• Foci of vacuolated cells called koilocytes are located in the upper stratum malphigii and in the granular layer. The koilocytes possess a small round deeply basophilic nucleus surrounded by a clear halo and pale staining cytoplasm. They contain no keratohyaline granules
  • Vertical tiers of parakeratotic cells are seen often located at the crests of papillomatous elevations of rete malphigi overlying a focus of vacuolated cells
  • Granular cells are absent overlying the papillomatous crest but are increased in number and size in the intervening valleys and contain heavy, irregular clumps of keratohyaline granules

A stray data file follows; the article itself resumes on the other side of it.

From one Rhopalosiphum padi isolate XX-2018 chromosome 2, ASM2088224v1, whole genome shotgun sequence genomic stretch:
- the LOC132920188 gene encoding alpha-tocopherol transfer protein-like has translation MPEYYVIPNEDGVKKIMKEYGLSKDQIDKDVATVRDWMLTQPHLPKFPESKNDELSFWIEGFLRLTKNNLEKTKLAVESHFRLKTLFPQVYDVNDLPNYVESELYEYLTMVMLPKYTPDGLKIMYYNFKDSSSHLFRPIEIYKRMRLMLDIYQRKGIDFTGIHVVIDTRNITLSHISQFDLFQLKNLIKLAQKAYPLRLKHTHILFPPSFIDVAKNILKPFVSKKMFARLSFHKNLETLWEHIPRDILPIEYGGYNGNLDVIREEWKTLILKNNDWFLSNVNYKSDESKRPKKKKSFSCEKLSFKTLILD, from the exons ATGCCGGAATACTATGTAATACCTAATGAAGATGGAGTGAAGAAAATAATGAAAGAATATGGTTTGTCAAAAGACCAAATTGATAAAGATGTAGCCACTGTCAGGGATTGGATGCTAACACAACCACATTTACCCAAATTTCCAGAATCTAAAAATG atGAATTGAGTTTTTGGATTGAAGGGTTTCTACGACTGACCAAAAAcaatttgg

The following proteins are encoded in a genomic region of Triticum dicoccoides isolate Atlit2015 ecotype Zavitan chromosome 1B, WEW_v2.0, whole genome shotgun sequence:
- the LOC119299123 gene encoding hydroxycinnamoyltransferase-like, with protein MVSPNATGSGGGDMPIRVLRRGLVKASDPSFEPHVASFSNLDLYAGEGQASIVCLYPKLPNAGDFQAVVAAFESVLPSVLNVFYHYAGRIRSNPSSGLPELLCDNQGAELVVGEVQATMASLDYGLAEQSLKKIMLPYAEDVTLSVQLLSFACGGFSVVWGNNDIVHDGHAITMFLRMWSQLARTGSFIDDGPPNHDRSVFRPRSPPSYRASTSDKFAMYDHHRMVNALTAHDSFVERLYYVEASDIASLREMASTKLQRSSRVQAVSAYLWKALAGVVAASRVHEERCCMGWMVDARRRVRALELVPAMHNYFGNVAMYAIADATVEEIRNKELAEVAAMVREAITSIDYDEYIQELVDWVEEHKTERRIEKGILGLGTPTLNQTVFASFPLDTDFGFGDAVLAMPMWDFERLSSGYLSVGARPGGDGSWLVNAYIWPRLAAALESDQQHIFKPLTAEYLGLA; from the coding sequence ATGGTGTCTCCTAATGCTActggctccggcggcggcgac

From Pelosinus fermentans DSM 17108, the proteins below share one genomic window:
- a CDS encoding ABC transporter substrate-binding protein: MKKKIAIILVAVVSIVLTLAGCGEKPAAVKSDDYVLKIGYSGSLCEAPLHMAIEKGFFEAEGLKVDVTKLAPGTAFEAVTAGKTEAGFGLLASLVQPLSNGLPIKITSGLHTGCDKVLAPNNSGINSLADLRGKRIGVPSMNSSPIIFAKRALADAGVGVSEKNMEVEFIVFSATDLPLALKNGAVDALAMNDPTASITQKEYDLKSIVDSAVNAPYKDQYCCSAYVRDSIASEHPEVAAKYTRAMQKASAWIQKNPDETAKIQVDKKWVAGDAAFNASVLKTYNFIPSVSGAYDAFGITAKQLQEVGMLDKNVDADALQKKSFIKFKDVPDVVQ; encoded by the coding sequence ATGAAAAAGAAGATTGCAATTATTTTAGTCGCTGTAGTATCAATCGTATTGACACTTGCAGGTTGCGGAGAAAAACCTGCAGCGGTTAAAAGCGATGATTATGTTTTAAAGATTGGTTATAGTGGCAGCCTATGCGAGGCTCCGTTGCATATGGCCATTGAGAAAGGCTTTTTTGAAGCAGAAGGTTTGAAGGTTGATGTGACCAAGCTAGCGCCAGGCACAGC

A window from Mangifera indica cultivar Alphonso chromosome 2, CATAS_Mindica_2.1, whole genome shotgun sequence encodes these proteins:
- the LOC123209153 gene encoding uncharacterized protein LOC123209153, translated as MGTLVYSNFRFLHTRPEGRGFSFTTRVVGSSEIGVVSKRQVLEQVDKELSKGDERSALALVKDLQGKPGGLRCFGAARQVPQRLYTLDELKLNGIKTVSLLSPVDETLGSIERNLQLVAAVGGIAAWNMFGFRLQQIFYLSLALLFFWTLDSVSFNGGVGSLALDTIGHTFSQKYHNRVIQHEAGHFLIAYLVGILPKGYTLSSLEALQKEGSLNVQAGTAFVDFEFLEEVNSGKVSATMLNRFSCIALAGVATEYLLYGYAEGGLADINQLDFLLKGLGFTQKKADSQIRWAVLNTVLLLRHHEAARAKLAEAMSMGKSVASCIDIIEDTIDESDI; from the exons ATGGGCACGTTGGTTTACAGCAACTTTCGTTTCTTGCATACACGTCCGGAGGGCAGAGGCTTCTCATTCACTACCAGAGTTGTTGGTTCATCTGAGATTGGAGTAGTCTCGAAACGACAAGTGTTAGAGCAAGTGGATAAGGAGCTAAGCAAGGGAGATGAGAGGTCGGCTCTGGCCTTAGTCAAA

• Dilated capillaries in the papillary dermis and small areas of hemorrhage in the thickened horny layer at the tips of vertical tiers of parakeratotic cells may be seen.

How do you differentiate a plantar wart from a corn/callosity?

  • Paring the surface with a scalpel demarcates the abrupt separation between wart tissue and the protective horny ring as the epithelial ridges of the plantar skin are not continued over the surface of the wart. If paring is continued, small bleeding points which are the tips of the elongated dermal papillae are noted.
  • Dermatoscopy can also help to distinguish a plantar wart from a corn or callosity, where a wart would show homogenous red dots and globules accompanied with red linear vessels with interrupted skin lines that become prominent after trimming.

What are the modalities of treatment of verrucae?

The treatment modalities are outlined in Box 1. [Additional file 1]

What are the indications of Mycobacterium indicus pranii (Mycobacterium w) vaccine?